For more than a year, low gasoline prices have been adding extra froth to the nation's steadily rising auto sales.
Dealers and automakers have enjoyed a surge in sales of high-margin pickups and SUVs. For consumers, paying less at the pump has boosted their confidence about splurging on new wheels and loading up on high-trim options.
Ford Motor Co., General Motors and other automakers are reporting record North American profits, and when the industry reports December sales this week, 2015 may turn out to be the best year ever, with U.S. sales topping the 17.4 million vehicles that were sold in 2000.
But there is a flip side to the cheap-oil dividend: It crimps vehicle sales in regions that are heavy in oil and gas production.
The weakness can be tough to detect, because the impact tends to be localized, and obscured in state-by-state data by broader strength in the economy. But dealers in certain markets say they are seeing a retreat from the drilling boom that helped drive up sales and profits.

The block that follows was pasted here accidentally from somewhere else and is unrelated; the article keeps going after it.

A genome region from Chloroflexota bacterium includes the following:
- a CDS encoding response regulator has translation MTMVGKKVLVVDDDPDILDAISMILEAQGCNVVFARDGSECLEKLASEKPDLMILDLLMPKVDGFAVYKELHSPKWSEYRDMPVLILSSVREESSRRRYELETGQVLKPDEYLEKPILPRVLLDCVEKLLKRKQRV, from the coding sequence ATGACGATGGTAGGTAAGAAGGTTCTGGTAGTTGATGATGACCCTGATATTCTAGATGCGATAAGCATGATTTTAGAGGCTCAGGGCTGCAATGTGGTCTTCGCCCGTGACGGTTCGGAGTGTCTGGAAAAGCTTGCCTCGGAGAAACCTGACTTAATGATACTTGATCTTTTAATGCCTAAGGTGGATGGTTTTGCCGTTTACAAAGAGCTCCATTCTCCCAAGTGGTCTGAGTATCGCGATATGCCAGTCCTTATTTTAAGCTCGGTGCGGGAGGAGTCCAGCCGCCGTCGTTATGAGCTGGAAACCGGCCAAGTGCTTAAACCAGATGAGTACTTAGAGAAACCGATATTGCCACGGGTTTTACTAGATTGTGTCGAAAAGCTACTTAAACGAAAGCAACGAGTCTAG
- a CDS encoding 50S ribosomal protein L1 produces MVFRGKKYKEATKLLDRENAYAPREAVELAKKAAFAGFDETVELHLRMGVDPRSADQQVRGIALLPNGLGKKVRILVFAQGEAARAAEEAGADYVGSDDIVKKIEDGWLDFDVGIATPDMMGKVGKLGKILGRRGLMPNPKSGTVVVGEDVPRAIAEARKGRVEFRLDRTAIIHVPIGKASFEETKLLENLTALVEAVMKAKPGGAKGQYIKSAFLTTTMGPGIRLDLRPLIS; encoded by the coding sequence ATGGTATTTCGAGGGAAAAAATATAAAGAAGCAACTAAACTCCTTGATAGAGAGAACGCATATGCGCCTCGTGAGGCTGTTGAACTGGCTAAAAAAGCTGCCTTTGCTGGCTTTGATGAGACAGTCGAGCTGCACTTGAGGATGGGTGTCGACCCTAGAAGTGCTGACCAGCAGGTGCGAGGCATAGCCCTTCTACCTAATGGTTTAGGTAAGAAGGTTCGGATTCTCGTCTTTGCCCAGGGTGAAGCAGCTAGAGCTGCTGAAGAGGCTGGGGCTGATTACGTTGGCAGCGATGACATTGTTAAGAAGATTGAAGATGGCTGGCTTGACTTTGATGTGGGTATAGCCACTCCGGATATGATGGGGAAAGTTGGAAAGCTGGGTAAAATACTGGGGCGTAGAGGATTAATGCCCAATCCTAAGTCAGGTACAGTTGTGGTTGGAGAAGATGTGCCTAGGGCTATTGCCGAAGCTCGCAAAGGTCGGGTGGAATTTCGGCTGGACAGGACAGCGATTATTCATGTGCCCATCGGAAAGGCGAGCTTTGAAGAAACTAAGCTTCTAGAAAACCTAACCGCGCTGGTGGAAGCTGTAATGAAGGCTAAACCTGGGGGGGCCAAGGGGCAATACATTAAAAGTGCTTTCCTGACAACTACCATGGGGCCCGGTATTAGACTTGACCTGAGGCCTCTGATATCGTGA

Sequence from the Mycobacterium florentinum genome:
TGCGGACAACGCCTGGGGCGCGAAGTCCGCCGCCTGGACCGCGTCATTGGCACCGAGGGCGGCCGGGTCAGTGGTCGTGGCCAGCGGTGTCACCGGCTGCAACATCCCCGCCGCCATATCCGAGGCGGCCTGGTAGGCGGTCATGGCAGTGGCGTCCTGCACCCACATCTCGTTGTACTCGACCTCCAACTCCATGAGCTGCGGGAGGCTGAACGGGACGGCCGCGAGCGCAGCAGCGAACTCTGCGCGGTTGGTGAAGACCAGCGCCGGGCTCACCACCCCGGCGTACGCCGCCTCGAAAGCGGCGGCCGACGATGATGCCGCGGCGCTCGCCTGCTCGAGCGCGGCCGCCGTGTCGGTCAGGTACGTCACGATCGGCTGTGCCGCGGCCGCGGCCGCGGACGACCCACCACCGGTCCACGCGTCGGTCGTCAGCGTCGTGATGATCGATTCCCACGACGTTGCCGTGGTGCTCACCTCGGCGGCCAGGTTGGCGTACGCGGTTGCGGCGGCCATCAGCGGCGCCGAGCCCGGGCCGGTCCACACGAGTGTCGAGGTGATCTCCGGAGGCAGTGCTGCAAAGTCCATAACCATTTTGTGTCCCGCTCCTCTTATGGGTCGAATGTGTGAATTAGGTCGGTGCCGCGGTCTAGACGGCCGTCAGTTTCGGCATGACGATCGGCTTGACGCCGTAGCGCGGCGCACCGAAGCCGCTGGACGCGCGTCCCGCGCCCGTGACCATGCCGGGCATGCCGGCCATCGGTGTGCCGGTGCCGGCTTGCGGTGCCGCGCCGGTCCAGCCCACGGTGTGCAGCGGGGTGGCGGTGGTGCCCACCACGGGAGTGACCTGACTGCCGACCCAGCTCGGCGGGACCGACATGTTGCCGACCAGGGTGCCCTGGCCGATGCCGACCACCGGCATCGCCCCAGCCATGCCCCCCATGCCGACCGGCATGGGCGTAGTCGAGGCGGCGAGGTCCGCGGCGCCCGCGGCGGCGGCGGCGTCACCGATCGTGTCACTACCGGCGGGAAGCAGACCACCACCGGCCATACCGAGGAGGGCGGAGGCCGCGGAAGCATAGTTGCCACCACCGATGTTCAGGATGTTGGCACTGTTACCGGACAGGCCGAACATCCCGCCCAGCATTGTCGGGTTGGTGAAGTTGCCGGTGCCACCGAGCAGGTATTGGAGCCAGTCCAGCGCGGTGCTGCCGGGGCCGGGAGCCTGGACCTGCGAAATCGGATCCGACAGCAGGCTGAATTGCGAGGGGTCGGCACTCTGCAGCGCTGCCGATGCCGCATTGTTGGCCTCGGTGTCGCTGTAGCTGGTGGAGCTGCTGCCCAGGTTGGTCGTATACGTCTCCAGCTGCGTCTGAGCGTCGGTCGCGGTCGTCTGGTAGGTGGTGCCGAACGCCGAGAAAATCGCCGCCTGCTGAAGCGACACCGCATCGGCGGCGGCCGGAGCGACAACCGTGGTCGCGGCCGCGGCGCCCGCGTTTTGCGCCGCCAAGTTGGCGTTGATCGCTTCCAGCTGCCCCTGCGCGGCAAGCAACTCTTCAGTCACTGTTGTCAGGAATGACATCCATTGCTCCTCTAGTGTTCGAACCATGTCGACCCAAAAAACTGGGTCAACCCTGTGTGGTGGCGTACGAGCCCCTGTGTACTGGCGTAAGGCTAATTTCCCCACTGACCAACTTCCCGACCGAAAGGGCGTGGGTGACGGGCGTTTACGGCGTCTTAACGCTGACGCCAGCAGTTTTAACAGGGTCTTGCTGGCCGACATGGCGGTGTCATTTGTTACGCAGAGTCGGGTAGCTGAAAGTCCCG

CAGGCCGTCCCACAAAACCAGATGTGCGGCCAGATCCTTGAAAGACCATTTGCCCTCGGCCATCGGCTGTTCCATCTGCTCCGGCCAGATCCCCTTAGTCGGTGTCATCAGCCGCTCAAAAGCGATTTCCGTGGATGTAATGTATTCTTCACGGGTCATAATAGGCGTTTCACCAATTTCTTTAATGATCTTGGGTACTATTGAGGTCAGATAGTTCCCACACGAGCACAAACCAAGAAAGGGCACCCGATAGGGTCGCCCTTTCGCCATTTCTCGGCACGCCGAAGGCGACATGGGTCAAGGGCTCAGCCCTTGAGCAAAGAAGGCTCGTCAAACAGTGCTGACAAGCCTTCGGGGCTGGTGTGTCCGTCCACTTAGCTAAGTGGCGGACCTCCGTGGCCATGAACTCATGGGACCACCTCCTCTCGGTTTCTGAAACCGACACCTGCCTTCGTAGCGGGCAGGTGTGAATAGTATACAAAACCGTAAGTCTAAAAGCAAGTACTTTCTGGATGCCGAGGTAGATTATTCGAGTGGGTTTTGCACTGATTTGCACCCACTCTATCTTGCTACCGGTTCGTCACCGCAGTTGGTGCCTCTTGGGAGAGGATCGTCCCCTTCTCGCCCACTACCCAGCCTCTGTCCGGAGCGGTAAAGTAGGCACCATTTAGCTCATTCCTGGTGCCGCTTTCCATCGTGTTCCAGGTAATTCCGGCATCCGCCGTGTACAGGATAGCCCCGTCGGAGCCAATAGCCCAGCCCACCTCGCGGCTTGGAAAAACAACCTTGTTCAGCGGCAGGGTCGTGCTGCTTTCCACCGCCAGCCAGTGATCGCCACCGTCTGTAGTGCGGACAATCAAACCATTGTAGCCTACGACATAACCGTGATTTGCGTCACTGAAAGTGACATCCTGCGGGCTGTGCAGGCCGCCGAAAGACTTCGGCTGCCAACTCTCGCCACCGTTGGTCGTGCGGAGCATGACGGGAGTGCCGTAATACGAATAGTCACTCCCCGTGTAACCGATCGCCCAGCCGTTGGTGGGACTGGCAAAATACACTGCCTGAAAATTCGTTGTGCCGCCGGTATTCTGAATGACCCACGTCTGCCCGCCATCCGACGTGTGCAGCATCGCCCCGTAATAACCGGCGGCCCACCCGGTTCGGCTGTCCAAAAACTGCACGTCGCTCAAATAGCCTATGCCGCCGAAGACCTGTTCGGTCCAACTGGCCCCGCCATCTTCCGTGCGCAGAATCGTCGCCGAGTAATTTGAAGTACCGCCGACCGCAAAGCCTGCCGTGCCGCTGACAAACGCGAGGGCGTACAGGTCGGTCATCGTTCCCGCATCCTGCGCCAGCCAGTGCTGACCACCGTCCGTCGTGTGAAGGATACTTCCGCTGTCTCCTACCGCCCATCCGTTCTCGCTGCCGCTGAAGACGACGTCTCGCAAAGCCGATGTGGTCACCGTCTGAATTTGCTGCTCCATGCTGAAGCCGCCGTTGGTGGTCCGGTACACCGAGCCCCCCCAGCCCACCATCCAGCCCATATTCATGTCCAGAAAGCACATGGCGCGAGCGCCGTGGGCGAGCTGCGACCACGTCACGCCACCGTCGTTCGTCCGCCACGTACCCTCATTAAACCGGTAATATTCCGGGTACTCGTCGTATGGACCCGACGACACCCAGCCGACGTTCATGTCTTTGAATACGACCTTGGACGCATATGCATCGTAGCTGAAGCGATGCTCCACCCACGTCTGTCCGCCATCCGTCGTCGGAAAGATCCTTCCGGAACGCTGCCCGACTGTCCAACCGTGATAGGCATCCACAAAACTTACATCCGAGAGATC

"Definitely [crude] oil prices have impacted us," said Mitchell Dale, owner of McRee Ford in Dickinson, Texas, between Houston and Galveston. "The consumer has gone into a little bit of a cautious mode. Sales are still fairly good but aren't moving at a real brisk pace, and traffic is off."
One pocket where the trend is most clear is in an 11-county area around Dallas-Fort Worth, an area that overlaps the massive Barnett Shale natural-gas field. In the first nine months of 2015, retail vehicle sales in that area declined 4.4 percent, according to the TexAuto Facts Report published by InfoNation Inc., a market research firm that tracks auto sales in the state.
"The Texas market has softened in the last six weeks," said Steve McDowell, InfoNation president. In view of the price of oil and layoffs in the industry, "this could be the norm for the next few quarters."
In Oklahoma, where the economy is less diversified than Texas', the impact is more pronounced. In the first 10 months of 2015, registrations of new vehicles dropped 3.1 percent, according to IHS Automotive -- the largest statewide decline in the country.
"The main issue for us relative to energy impacting our sales would be our new- vehicle sales in the state of Oklahoma," Earl Hesterberg, CEO of Group 1 Automotive Inc., which has 14 stores in the Sooner State, said in an Oct. 27 conference call. The company's Oklahoma sales were down 5 percent in the third quarter.